I spent three hours wandering around the park and came back to try the henna pattern below. It originally ended on my wrist but I continued it further down. It kept looking more and more elegant. And of course how could i forget my circles? I kept that in my palm- it's my favorite design. It reminds me of a circus.
Seaside in Karachi, Pakistan
I have had the luxury of observing Ramadhan (the Muslim fasting month) in Pakistan with my extended family for the past two years. My employers have been very generous in giving me that time off and I luxuriated the holy month in an Islamic environment. Ramadhan has been in the summer and that meant long, hot days of no food and water and the thought of that was depressing and frightening to me here by myself in New York. So, I went to Karachi and my relatives accepted me with open arms and I loved every minute of it. This year, however, I chose to stay in New York during Ramadhan. I wanted to get over my trepidation of a summer Ramadhan in NYC and just do it. So far, I am glad that I did.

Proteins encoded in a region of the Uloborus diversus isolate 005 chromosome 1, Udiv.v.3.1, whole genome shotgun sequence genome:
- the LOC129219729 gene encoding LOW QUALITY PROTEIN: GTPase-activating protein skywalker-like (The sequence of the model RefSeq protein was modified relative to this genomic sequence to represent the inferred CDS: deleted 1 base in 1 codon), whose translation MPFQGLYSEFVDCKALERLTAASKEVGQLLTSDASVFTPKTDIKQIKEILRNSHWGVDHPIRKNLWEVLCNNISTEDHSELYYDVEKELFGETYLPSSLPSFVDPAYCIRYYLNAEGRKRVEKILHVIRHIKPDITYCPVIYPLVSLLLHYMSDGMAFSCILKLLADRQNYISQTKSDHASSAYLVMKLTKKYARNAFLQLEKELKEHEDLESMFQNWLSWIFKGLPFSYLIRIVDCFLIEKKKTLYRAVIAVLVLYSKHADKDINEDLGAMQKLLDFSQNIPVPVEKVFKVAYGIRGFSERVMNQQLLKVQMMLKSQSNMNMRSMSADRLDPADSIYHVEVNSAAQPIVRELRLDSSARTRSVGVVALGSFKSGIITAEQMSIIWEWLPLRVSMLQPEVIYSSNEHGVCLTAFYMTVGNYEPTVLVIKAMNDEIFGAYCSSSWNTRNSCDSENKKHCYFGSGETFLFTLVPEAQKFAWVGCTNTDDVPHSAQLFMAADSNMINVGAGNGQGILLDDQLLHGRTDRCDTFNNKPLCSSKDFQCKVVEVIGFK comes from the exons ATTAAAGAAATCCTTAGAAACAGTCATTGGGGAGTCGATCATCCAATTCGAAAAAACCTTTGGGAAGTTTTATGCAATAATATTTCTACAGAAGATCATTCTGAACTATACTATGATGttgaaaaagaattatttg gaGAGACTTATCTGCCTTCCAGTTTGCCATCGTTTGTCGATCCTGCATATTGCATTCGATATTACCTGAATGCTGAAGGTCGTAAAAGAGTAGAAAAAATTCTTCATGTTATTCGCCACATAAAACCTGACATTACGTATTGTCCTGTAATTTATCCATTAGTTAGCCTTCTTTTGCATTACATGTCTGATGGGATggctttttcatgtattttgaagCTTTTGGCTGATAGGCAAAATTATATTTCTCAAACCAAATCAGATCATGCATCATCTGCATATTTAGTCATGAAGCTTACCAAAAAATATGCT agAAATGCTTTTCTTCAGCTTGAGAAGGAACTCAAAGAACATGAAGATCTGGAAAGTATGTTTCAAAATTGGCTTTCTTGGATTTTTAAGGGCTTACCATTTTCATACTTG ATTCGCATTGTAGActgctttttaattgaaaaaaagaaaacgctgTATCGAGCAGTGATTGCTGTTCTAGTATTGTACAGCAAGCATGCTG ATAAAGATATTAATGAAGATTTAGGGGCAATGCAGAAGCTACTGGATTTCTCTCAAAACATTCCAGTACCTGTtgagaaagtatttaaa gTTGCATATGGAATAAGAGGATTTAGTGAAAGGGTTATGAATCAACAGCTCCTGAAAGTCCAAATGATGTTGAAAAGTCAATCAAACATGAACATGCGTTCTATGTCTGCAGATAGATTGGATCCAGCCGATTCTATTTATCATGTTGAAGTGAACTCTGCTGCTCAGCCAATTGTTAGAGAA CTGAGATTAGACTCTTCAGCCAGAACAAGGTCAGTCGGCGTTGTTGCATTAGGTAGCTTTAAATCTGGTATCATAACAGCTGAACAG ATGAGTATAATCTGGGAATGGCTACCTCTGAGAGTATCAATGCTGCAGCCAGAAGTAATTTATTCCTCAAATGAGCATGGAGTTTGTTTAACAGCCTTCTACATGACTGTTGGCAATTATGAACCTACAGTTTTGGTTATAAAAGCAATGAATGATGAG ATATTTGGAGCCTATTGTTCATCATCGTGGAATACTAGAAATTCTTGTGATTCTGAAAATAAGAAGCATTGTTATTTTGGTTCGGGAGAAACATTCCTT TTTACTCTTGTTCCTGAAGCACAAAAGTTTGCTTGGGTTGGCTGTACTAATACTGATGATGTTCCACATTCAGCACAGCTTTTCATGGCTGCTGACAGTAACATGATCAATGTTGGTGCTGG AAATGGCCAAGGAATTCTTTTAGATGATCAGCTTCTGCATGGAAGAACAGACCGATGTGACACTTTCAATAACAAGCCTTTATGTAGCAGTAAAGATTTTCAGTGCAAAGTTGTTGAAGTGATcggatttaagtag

In Karachi, the awareness of Ramadhan begins a week in advance. Signs are up, lights are up, it’s equivalent to Christmas. It is a countrywide experience (since Pakistan is an Islamic republic), school/work days are shortened or timings are changed (I used to stay up all night and sleep a lot during the day), days off are accepted and charity is a given. People are incredibly kind to those who fast. I remember driving home with my cousins one day, it was close to sunset, and there was a lot of traffic. In the midst of the traffic, folks were going around to the cars and people on street, giving them food so that they may break their fast. Likewise in my family dinners, other people were thought of first, either in prayer or by handing out food in the community/mosque or by giving money to the less fortunate. It was the done thing - charity was a given. My Ramadhan experience in Karachi was an incredibly social one, I was constantly surrounded by people, family, friends, neighbors, etc, we dined together, talked and traveled, joined in happiness and sorrow, in remembrance and forgiveness. It was truly the wholesome family experience any person could ask for during a holiday.